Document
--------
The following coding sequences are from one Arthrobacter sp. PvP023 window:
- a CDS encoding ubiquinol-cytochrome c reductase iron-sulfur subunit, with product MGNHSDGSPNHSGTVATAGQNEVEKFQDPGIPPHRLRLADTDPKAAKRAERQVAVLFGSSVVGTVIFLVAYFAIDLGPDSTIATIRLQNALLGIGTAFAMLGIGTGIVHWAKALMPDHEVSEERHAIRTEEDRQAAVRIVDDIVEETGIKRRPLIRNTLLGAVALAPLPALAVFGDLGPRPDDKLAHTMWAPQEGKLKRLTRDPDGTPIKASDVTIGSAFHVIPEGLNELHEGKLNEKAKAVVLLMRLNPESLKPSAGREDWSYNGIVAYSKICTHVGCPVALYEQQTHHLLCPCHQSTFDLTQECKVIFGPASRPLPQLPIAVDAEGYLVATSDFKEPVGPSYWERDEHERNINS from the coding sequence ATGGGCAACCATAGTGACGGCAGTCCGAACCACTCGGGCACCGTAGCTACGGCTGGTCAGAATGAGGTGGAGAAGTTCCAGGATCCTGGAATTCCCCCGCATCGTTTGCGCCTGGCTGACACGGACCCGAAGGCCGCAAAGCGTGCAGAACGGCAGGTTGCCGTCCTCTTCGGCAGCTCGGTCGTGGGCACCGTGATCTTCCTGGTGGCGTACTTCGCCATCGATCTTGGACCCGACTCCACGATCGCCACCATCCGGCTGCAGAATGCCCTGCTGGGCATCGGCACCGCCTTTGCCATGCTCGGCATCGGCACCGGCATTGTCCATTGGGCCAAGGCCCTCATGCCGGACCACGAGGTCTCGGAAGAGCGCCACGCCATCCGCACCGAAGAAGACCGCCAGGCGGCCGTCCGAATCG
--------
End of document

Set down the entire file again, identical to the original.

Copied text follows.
The following coding sequences are from one Arthrobacter sp. PvP023 window:
- a CDS encoding ubiquinol-cytochrome c reductase iron-sulfur subunit, with product MGNHSDGSPNHSGTVATAGQNEVEKFQDPGIPPHRLRLADTDPKAAKRAERQVAVLFGSSVVGTVIFLVAYFAIDLGPDSTIATIRLQNALLGIGTAFAMLGIGTGIVHWAKALMPDHEVSEERHAIRTEEDRQAAVRIVDDIVEETGIKRRPLIRNTLLGAVALAPLPALAVFGDLGPRPDDKLAHTMWAPQEGKLKRLTRDPDGTPIKASDVTIGSAFHVIPEGLNELHEGKLNEKAKAVVLLMRLNPESLKPSAGREDWSYNGIVAYSKICTHVGCPVALYEQQTHHLLCPCHQSTFDLTQECKVIFGPASRPLPQLPIAVDAEGYLVATSDFKEPVGPSYWERDEHERNINS from the coding sequence ATGGGCAACCATAGTGACGGCAGTCCGAACCACTCGGGCACCGTAGCTACGGCTGGTCAGAATGAGGTGGAGAAGTTCCAGGATCCTGGAATTCCCCCGCATCGTTTGCGCCTGGCTGACACGGACCCGAAGGCCGCAAAGCGTGCAGAACGGCAGGTTGCCGTCCTCTTCGGCAGCTCGGTCGTGGGCACCGTGATCTTCCTGGTGGCGTACTTCGCCATCGATCTTGGACCCGACTCCACGATCGCCACCATCCGGCTGCAGAATGCCCTGCTGGGCATCGGCACCGCCTTTGCCATGCTCGGCATCGGCACCGGCATTGTCCATTGGGCCAAGGCCCTCATGCCGGACCACGAGGTCTCGGAAGAGCGCCACGCCATCCGCACCGAAGAAGACCGCCAGGCGGCCGTCCGAATCG